Launched in 2005, WellesleyWeston Magazine is a quarterly publication tailored to Wellesley and Weston residents and edited to enrich the experience of living in two of Massachusetts' most desirable communities.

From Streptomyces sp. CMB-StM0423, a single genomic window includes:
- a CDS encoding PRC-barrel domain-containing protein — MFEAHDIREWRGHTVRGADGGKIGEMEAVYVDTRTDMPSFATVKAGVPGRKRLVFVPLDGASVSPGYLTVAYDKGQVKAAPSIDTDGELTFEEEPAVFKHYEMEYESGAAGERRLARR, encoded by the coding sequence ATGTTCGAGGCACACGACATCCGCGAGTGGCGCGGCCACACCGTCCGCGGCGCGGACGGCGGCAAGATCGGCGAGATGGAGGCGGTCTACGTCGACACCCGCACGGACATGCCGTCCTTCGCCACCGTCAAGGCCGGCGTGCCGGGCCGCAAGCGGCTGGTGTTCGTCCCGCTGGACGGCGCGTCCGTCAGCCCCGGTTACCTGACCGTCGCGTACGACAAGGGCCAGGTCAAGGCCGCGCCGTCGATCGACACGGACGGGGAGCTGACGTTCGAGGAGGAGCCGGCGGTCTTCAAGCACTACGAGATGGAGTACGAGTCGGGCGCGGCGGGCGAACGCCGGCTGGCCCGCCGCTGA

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ants, comprehensive studies concluded that the park needed to "get back to nature." This meant the removal of the offending concrete blocks, reintroducing a more natural flow, slowing down the water, eliminating invasive plants, and dealing with flood water on site, not just sending it down river. Because the Fuller Brook Park has elements of historical significance, of engineering import, and of natural consequence, there were many cooks stirring a very complex broth. "From the beginning, there was the recognition that one board or one town department would not be able to manage this project on its own," says Brandon Schmitt, the director of the NRC. "It's a major pedestrian alternative access, but it also functions as a storm water system. People typically don't think about that." Nowadays, habitat restoration dovetails nicely with erosion mitigation and the Brook Path has some nifty tricks to mimic and enhance the workings of a flood plain and a natural stream. For example, there are artifi- cial "slowdowns" inserted directly into the stream. "We have buried boulder clusters directly into the stream bed," says Jackson. "They control and change the way the water flows by creating shallow areas on one side and deep areas on the other. This creates more habitat." In addition, root masses were placed into the stream bank to add turbu- lence. Trees that fall on their own are removed because they will impede water flow. "The root masses add turbulence to the water and 63 s p r i n g 2 0 1 7 | W e l l e s l e y W e s t o n M a g a z i n e Restoring Beauty